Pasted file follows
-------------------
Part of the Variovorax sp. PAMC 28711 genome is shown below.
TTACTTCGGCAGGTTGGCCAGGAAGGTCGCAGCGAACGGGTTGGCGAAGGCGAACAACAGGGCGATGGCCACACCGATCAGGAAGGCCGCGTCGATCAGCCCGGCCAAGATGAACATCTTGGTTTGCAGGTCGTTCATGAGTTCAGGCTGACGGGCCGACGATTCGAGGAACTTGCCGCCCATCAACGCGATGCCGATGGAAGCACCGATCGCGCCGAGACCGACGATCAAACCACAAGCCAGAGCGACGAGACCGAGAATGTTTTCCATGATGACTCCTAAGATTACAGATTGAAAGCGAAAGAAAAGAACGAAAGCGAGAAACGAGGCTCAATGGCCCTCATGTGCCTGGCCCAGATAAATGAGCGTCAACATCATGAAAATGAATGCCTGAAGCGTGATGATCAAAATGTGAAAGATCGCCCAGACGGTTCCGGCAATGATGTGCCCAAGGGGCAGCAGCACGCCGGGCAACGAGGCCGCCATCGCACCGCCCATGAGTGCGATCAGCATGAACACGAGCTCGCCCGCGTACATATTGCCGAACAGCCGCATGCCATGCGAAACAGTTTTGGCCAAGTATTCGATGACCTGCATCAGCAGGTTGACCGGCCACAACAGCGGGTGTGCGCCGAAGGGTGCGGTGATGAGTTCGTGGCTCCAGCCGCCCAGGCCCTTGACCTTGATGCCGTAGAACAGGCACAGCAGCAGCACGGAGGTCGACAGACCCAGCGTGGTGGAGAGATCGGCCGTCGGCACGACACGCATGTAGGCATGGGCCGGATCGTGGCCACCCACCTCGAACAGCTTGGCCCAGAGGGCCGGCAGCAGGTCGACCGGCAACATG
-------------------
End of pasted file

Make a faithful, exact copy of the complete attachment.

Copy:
Part of the Variovorax sp. PAMC 28711 genome is shown below.
TTACTTCGGCAGGTTGGCCAGGAAGGTCGCAGCGAACGGGTTGGCGAAGGCGAACAACAGGGCGATGGCCACACCGATCAGGAAGGCCGCGTCGATCAGCCCGGCCAAGATGAACATCTTGGTTTGCAGGTCGTTCATGAGTTCAGGCTGACGGGCCGACGATTCGAGGAACTTGCCGCCCATCAACGCGATGCCGATGGAAGCACCGATCGCGCCGAGACCGACGATCAAACCACAAGCCAGAGCGACGAGACCGAGAATGTTTTCCATGATGACTCCTAAGATTACAGATTGAAAGCGAAAGAAAAGAACGAAAGCGAGAAACGAGGCTCAATGGCCCTCATGTGCCTGGCCCAGATAAATGAGCGTCAACATCATGAAAATGAATGCCTGAAGCGTGATGATCAAAATGTGAAAGATCGCCCAGACGGTTCCGGCAATGATGTGCCCAAGGGGCAGCAGCACGCCGGGCAACGAGGCCGCCATCGCACCGCCCATGAGTGCGATCAGCATGAACACGAGCTCGCCCGCGTACATATTGCCGAACAGCCGCATGCCATGCGAAACAGTTTTGGCCAAGTATTCGATGACCTGCATCAGCAGGTTGACCGGCCACAACAGCGGGTGTGCGCCGAAGGGTGCGGTGATGAGTTCGTGGCTCCAGCCGCCCAGGCCCTTGACCTTGATGCCGTAGAACAGGCACAGCAGCAGCACGGAGGTCGACAGACCCAGCGTGGTGGAGAGATCGGCCGTCGGCACGACACGCATGTAGGCATGGGCCGGATCGTGGCCACCCACCTCGAACAGCTTGGCCCAGAGGGCCGGCAGCAGGTCGACCGGCAACATG